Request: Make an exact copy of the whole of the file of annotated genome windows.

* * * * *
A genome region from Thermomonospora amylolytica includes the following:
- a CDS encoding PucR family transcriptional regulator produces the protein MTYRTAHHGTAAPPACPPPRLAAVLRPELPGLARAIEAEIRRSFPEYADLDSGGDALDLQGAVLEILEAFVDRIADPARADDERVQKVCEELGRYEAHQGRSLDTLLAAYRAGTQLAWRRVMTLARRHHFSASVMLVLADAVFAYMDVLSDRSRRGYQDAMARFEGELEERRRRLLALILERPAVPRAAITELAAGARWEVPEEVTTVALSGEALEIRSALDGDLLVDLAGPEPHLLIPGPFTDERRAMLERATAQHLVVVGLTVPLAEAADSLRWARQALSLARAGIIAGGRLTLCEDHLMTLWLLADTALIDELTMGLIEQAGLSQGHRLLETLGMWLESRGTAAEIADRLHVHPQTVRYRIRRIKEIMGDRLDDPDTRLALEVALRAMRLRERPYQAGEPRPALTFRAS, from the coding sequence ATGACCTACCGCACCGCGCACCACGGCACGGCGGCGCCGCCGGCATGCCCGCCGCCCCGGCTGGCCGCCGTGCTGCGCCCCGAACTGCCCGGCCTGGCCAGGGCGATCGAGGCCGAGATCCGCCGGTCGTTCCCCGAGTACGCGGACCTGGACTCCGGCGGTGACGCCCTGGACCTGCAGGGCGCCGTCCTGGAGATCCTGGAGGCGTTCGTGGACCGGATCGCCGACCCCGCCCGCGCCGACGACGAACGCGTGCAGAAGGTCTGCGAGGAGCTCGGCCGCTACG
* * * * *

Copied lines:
A genome region from Thermomonospora amylolytica includes the following:
- a CDS encoding PucR family transcriptional regulator produces the protein MTYRTAHHGTAAPPACPPPRLAAVLRPELPGLARAIEAEIRRSFPEYADLDSGGDALDLQGAVLEILEAFVDRIADPARADDERVQKVCEELGRYEAHQGRSLDTLLAAYRAGTQLAWRRVMTLARRHHFSASVMLVLADAVFAYMDVLSDRSRRGYQDAMARFEGELEERRRRLLALILERPAVPRAAITELAAGARWEVPEEVTTVALSGEALEIRSALDGDLLVDLAGPEPHLLIPGPFTDERRAMLERATAQHLVVVGLTVPLAEAADSLRWARQALSLARAGIIAGGRLTLCEDHLMTLWLLADTALIDELTMGLIEQAGLSQGHRLLETLGMWLESRGTAAEIADRLHVHPQTVRYRIRRIKEIMGDRLDDPDTRLALEVALRAMRLRERPYQAGEPRPALTFRAS, from the coding sequence ATGACCTACCGCACCGCGCACCACGGCACGGCGGCGCCGCCGGCATGCCCGCCGCCCCGGCTGGCCGCCGTGCTGCGCCCCGAACTGCCCGGCCTGGCCAGGGCGATCGAGGCCGAGATCCGCCGGTCGTTCCCCGAGTACGCGGACCTGGACTCCGGCGGTGACGCCCTGGACCTGCAGGGCGCCGTCCTGGAGATCCTGGAGGCGTTCGTGGACCGGATCGCCGACCCCGCCCGCGCCGACGACGAACGCGTGCAGAAGGTCTGCGAGGAGCTCGGCCGCTACG